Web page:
Being Black Isn't an Aesthetic


With COVID-19 and the tensions resulting from social injustices, the makeup industry has experienced a great deal of transition this year. With sales still in decline and voices seeking to be heard, over the summer, when uprisings swept over the world after George Floyd was assassinated, insiders began pushing for deep-rooted issues in both the beauty and fashion sectors. They demanded better inclusion, both internally in boardrooms and publicly in promotions and fully inclusive product releases.

Uoma Beauty 's founder, Sharon Chuter, was one of those who began calling out brands to keep them accountable for the lack of diversity in their businesses. Back in June, she launched the # PullUpOrShutUp challenge, a campaign that asked brands to share the percentage of POC workers , particularly Black, they had in the lead. Many brands (including Glossier, Ulta Makeup, Kylie Cosmetics, and more) have published their figures. Much of them were surprisingly poor. Back then, several companies took responsibility and began introducing more Black content makers to their sites in an effort to become more ethnic. The sense of solidarity campaigns like the # PullUpOrShutUp or the 15 Percent Commitment of Aurora James helped kickstart feeling good at the moment. Yet representation and inclusiveness are not topics that need to be taken lightly. And they're definitely not something that has to be done just for the sake of clout. Diversity and inclusion should be long-term, they should be infused with the identity of every brand.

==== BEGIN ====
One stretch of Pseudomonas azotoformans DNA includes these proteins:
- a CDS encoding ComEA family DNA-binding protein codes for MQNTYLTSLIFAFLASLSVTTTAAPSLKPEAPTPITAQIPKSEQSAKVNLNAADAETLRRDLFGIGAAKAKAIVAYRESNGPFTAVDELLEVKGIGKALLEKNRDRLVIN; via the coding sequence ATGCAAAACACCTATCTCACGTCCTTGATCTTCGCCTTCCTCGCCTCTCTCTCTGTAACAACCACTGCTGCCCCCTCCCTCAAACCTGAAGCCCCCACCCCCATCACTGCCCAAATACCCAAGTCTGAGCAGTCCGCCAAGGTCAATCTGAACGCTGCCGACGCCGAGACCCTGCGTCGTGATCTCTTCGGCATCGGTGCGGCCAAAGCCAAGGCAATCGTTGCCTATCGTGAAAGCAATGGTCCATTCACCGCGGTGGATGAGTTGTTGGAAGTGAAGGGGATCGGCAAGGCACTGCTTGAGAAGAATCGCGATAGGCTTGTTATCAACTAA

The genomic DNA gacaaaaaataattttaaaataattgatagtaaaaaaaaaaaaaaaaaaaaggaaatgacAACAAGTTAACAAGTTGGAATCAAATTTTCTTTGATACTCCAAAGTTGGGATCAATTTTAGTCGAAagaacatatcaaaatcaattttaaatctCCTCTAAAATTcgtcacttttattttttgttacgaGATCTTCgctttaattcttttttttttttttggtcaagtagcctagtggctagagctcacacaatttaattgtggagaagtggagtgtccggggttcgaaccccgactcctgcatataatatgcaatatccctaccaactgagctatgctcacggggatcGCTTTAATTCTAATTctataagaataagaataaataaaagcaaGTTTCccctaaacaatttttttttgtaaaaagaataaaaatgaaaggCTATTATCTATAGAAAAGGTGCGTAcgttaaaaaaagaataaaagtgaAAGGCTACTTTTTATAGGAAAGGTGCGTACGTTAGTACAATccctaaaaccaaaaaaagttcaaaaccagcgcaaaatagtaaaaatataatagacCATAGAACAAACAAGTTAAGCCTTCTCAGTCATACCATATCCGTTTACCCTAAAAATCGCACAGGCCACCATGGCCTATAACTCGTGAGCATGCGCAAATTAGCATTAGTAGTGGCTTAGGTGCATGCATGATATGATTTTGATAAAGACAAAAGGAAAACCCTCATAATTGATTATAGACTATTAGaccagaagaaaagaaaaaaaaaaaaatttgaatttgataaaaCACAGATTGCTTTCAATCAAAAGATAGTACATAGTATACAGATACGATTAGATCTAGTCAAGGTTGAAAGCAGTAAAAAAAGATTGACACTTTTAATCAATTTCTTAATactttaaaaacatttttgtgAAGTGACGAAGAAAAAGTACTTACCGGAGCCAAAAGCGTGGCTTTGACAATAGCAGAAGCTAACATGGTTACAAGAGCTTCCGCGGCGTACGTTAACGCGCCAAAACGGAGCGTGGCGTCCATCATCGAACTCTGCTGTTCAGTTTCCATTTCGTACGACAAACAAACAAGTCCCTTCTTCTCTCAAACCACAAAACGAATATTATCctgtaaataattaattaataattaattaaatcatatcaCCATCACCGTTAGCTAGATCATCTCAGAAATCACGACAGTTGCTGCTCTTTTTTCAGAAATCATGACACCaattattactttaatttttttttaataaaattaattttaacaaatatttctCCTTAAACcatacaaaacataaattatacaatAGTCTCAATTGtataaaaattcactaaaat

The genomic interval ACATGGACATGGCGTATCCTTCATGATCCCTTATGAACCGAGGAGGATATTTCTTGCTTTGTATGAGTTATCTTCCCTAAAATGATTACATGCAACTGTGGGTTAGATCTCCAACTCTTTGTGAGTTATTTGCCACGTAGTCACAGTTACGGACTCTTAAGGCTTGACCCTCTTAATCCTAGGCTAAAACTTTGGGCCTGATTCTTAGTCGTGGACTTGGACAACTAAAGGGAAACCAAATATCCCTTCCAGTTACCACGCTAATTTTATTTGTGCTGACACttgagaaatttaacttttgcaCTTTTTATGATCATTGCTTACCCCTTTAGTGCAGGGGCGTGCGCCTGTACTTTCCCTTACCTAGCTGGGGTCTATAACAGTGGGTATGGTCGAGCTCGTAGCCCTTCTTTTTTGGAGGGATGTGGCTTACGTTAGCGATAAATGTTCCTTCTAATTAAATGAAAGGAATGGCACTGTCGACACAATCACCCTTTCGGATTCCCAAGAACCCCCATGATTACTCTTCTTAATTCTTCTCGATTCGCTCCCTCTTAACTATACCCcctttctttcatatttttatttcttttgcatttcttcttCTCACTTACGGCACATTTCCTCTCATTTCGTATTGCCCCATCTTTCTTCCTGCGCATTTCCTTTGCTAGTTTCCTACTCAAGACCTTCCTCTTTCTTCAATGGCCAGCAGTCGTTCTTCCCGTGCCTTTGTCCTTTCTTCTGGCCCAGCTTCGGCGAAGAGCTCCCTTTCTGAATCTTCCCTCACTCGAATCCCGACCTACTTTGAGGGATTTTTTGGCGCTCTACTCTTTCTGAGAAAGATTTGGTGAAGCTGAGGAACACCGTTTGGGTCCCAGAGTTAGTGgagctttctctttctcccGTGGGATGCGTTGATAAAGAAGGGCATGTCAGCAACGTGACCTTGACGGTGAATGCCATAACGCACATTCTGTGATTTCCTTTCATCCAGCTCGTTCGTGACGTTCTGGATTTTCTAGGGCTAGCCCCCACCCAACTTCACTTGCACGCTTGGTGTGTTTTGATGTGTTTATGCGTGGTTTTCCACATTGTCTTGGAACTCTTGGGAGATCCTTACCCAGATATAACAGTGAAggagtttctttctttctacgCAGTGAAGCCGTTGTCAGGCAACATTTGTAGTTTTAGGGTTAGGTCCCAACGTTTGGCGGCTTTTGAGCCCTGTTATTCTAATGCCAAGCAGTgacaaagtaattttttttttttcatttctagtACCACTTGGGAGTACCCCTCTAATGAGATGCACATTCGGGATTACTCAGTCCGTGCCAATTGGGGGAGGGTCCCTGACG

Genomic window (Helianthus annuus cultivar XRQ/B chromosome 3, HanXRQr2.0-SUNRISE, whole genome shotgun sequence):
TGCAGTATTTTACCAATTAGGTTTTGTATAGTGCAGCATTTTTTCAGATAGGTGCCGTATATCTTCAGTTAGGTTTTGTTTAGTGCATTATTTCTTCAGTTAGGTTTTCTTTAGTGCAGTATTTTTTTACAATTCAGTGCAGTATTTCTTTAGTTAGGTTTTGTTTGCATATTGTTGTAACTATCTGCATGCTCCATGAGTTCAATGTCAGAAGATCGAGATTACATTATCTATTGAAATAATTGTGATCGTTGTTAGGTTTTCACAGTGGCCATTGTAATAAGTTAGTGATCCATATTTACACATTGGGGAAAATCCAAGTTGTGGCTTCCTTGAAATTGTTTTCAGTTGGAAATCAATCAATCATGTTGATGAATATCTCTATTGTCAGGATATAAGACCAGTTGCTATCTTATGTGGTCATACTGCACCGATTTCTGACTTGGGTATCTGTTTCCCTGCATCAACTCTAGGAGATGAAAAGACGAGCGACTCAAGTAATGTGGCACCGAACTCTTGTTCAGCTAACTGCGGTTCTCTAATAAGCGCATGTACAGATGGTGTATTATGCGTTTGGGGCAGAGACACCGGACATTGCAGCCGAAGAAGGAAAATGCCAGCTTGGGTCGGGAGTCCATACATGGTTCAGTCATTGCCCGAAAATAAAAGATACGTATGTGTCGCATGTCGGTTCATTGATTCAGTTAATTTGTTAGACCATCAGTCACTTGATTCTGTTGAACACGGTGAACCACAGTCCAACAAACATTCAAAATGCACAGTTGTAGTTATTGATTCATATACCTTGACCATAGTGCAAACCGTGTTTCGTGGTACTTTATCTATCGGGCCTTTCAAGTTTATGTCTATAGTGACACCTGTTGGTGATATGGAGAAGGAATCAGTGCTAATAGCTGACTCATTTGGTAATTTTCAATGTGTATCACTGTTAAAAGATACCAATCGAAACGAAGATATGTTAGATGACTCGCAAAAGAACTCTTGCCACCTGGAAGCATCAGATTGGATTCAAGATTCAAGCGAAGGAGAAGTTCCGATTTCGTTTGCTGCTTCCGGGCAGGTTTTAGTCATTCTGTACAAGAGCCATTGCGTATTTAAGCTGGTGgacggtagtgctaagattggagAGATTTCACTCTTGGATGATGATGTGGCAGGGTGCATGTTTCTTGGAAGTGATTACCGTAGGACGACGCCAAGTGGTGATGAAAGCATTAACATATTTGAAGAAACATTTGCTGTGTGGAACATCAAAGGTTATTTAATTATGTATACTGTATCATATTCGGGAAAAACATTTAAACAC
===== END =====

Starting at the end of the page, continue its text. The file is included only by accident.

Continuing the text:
So, what's left of the attempts that began in June? As Fast Business has noted, according to a recent report by Eyecue Insights, not so much.

It is important to remember, though, that doing the work goes beyond simply putting darker skin tones on Instagram. It includes Black people who get entry-level jobs at these brands, executives who make decisions, and even product production that includes any skin colour and undertone out there. When beauty companies step beyond power and success and recognize that representation is a long-term investment and something that should be second nature, true progress will follow.

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